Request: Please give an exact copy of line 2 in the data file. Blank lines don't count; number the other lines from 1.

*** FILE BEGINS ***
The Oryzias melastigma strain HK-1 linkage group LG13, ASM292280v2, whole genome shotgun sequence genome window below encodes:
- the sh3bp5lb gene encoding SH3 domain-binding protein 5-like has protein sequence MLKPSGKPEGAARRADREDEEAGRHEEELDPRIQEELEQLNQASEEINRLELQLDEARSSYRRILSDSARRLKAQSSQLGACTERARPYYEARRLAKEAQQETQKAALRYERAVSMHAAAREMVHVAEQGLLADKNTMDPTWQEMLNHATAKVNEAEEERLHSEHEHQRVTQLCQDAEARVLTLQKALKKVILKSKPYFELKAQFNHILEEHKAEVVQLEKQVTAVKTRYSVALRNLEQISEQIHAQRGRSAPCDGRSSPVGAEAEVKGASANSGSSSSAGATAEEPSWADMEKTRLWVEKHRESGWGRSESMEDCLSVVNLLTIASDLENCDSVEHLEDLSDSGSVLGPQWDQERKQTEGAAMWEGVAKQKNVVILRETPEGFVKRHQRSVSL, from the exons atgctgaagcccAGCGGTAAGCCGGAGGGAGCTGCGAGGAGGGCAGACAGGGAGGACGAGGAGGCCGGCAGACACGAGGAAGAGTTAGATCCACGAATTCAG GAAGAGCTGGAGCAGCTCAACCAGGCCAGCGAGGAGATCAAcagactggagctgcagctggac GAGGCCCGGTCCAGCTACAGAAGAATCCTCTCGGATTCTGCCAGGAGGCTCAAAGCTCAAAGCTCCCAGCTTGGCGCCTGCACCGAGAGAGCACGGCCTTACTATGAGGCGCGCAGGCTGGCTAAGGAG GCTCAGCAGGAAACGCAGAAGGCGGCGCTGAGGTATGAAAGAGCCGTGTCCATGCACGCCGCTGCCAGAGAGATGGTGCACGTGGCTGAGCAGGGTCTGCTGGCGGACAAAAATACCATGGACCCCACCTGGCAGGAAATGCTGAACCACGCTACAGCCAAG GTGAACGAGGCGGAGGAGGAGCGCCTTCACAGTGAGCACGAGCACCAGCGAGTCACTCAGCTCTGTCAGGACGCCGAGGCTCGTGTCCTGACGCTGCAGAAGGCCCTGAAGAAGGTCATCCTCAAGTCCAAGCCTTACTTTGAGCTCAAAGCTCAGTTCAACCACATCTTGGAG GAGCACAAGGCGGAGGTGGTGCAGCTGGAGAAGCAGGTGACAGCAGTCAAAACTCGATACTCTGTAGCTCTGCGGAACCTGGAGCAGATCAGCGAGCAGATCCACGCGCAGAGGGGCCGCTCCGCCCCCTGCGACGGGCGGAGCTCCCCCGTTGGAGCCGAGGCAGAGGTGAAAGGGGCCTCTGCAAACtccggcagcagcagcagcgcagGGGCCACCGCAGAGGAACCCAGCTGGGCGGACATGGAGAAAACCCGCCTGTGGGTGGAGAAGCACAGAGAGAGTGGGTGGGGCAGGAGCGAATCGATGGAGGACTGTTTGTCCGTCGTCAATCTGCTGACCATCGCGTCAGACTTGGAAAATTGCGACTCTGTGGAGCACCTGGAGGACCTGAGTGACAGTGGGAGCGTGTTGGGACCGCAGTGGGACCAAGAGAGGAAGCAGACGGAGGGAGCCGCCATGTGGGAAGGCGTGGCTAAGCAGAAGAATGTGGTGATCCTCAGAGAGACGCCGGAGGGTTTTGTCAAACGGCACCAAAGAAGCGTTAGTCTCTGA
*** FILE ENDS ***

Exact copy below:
- the sh3bp5lb gene encoding SH3 domain-binding protein 5-like has protein sequence MLKPSGKPEGAARRADREDEEAGRHEEELDPRIQEELEQLNQASEEINRLELQLDEARSSYRRILSDSARRLKAQSSQLGACTERARPYYEARRLAKEAQQETQKAALRYERAVSMHAAAREMVHVAEQGLLADKNTMDPTWQEMLNHATAKVNEAEEERLHSEHEHQRVTQLCQDAEARVLTLQKALKKVILKSKPYFELKAQFNHILEEHKAEVVQLEKQVTAVKTRYSVALRNLEQISEQIHAQRGRSAPCDGRSSPVGAEAEVKGASANSGSSSSAGATAEEPSWADMEKTRLWVEKHRESGWGRSESMEDCLSVVNLLTIASDLENCDSVEHLEDLSDSGSVLGPQWDQERKQTEGAAMWEGVAKQKNVVILRETPEGFVKRHQRSVSL, from the exons atgctgaagcccAGCGGTAAGCCGGAGGGAGCTGCGAGGAGGGCAGACAGGGAGGACGAGGAGGCCGGCAGACACGAGGAAGAGTTAGATCCACGAATTCAG GAAGAGCTGGAGCAGCTCAACCAGGCCAGCGAGGAGATCAAcagactggagctgcagctggac GAGGCCCGGTCCAGCTACAGAAGAATCCTCTCGGATTCTGCCAGGAGGCTCAAAGCTCAAAGCTCCCAGCTTGGCGCCTGCACCGAGAGAGCACGGCCTTACTATGAGGCGCGCAGGCTGGCTAAGGAG GCTCAGCAGGAAACGCAGAAGGCGGCGCTGAGGTATGAAAGAGCCGTGTCCATGCACGCCGCTGCCAGAGAGATGGTGCACGTGGCTGAGCAGGGTCTGCTGGCGGACAAAAATACCATGGACCCCACCTGGCAGGAAATGCTGAACCACGCTACAGCCAAG GTGAACGAGGCGGAGGAGGAGCGCCTTCACAGTGAGCACGAGCACCAGCGAGTCACTCAGCTCTGTCAGGACGCCGAGGCTCGTGTCCTGACGCTGCAGAAGGCCCTGAAGAAGGTCATCCTCAAGTCCAAGCCTTACTTTGAGCTCAAAGCTCAGTTCAACCACATCTTGGAG GAGCACAAGGCGGAGGTGGTGCAGCTGGAGAAGCAGGTGACAGCAGTCAAAACTCGATACTCTGTAGCTCTGCGGAACCTGGAGCAGATCAGCGAGCAGATCCACGCGCAGAGGGGCCGCTCCGCCCCCTGCGACGGGCGGAGCTCCCCCGTTGGAGCCGAGGCAGAGGTGAAAGGGGCCTCTGCAAACtccggcagcagcagcagcgcagGGGCCACCGCAGAGGAACCCAGCTGGGCGGACATGGAGAAAACCCGCCTGTGGGTGGAGAAGCACAGAGAGAGTGGGTGGGGCAGGAGCGAATCGATGGAGGACTGTTTGTCCGTCGTCAATCTGCTGACCATCGCGTCAGACTTGGAAAATTGCGACTCTGTGGAGCACCTGGAGGACCTGAGTGACAGTGGGAGCGTGTTGGGACCGCAGTGGGACCAAGAGAGGAAGCAGACGGAGGGAGCCGCCATGTGGGAAGGCGTGGCTAAGCAGAAGAATGTGGTGATCCTCAGAGAGACGCCGGAGGGTTTTGTCAAACGGCACCAAAGAAGCGTTAGTCTCTGA